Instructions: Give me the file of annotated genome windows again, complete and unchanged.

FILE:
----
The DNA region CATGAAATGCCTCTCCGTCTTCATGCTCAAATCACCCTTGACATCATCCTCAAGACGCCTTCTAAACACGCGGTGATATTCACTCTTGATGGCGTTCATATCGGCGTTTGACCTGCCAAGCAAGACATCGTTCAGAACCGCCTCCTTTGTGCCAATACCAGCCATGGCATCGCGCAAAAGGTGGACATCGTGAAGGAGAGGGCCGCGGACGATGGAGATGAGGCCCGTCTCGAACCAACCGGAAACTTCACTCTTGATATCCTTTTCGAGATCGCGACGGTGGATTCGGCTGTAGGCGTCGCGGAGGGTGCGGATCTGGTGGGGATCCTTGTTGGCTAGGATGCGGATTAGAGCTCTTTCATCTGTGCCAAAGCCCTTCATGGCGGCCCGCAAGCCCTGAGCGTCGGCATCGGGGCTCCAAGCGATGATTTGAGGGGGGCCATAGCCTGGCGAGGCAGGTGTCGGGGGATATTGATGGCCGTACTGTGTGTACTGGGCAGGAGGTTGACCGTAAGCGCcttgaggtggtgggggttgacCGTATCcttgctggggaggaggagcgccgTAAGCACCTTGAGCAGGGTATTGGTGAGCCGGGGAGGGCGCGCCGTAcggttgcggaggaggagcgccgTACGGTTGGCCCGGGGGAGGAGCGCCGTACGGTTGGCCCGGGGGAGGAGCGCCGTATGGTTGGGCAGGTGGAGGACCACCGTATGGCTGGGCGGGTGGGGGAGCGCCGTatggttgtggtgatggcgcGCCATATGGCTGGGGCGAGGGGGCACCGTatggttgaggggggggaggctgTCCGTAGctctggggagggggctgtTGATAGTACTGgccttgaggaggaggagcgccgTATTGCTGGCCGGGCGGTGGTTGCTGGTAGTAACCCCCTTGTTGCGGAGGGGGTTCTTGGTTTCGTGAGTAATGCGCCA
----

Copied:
The DNA region CATGAAATGCCTCTCCGTCTTCATGCTCAAATCACCCTTGACATCATCCTCAAGACGCCTTCTAAACACGCGGTGATATTCACTCTTGATGGCGTTCATATCGGCGTTTGACCTGCCAAGCAAGACATCGTTCAGAACCGCCTCCTTTGTGCCAATACCAGCCATGGCATCGCGCAAAAGGTGGACATCGTGAAGGAGAGGGCCGCGGACGATGGAGATGAGGCCCGTCTCGAACCAACCGGAAACTTCACTCTTGATATCCTTTTCGAGATCGCGACGGTGGATTCGGCTGTAGGCGTCGCGGAGGGTGCGGATCTGGTGGGGATCCTTGTTGGCTAGGATGCGGATTAGAGCTCTTTCATCTGTGCCAAAGCCCTTCATGGCGGCCCGCAAGCCCTGAGCGTCGGCATCGGGGCTCCAAGCGATGATTTGAGGGGGGCCATAGCCTGGCGAGGCAGGTGTCGGGGGATATTGATGGCCGTACTGTGTGTACTGGGCAGGAGGTTGACCGTAAGCGCcttgaggtggtgggggttgacCGTATCcttgctggggaggaggagcgccgTAAGCACCTTGAGCAGGGTATTGGTGAGCCGGGGAGGGCGCGCCGTAcggttgcggaggaggagcgccgTACGGTTGGCCCGGGGGAGGAGCGCCGTACGGTTGGCCCGGGGGAGGAGCGCCGTATGGTTGGGCAGGTGGAGGACCACCGTATGGCTGGGCGGGTGGGGGAGCGCCGTatggttgtggtgatggcgcGCCATATGGCTGGGGCGAGGGGGCACCGTatggttgaggggggggaggctgTCCGTAGctctggggagggggctgtTGATAGTACTGgccttgaggaggaggagcgccgTATTGCTGGCCGGGCGGTGGTTGCTGGTAGTAACCCCCTTGTTGCGGAGGGGGTTCTTGGTTTCGTGAGTAATGCGCCA